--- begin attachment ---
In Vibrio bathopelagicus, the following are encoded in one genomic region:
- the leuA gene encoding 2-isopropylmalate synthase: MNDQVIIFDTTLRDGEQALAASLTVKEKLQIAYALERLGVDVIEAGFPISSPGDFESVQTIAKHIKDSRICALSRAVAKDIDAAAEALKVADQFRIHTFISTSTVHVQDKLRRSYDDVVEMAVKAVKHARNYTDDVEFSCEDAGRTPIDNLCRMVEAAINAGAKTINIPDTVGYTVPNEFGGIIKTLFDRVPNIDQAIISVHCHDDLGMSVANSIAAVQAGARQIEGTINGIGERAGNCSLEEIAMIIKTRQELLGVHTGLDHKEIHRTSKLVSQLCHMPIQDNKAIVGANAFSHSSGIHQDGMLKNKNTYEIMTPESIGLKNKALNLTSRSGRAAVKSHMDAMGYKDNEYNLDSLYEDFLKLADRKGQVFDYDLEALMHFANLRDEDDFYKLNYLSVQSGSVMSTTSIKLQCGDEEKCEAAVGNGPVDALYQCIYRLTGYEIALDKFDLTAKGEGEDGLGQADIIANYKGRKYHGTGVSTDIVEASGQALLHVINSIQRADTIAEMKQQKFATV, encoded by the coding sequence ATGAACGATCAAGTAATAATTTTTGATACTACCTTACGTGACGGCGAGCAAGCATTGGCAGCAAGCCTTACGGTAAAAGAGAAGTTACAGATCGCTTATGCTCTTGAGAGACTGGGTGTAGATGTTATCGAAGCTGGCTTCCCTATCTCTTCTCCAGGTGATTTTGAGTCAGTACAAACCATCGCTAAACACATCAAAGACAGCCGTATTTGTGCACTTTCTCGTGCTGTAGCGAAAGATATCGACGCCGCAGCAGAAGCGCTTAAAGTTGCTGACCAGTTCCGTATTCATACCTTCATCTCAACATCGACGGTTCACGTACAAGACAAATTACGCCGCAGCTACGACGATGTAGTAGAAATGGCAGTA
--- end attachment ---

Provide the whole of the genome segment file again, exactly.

In Vibrio bathopelagicus, the following are encoded in one genomic region:
- the leuA gene encoding 2-isopropylmalate synthase: MNDQVIIFDTTLRDGEQALAASLTVKEKLQIAYALERLGVDVIEAGFPISSPGDFESVQTIAKHIKDSRICALSRAVAKDIDAAAEALKVADQFRIHTFISTSTVHVQDKLRRSYDDVVEMAVKAVKHARNYTDDVEFSCEDAGRTPIDNLCRMVEAAINAGAKTINIPDTVGYTVPNEFGGIIKTLFDRVPNIDQAIISVHCHDDLGMSVANSIAAVQAGARQIEGTINGIGERAGNCSLEEIAMIIKTRQELLGVHTGLDHKEIHRTSKLVSQLCHMPIQDNKAIVGANAFSHSSGIHQDGMLKNKNTYEIMTPESIGLKNKALNLTSRSGRAAVKSHMDAMGYKDNEYNLDSLYEDFLKLADRKGQVFDYDLEALMHFANLRDEDDFYKLNYLSVQSGSVMSTTSIKLQCGDEEKCEAAVGNGPVDALYQCIYRLTGYEIALDKFDLTAKGEGEDGLGQADIIANYKGRKYHGTGVSTDIVEASGQALLHVINSIQRADTIAEMKQQKFATV, encoded by the coding sequence ATGAACGATCAAGTAATAATTTTTGATACTACCTTACGTGACGGCGAGCAAGCATTGGCAGCAAGCCTTACGGTAAAAGAGAAGTTACAGATCGCTTATGCTCTTGAGAGACTGGGTGTAGATGTTATCGAAGCTGGCTTCCCTATCTCTTCTCCAGGTGATTTTGAGTCAGTACAAACCATCGCTAAACACATCAAAGACAGCCGTATTTGTGCACTTTCTCGTGCTGTAGCGAAAGATATCGACGCCGCAGCAGAAGCGCTTAAAGTTGCTGACCAGTTCCGTATTCATACCTTCATCTCAACATCGACGGTTCACGTACAAGACAAATTACGCCGCAGCTACGACGATGTAGTAGAAATGGCAGTA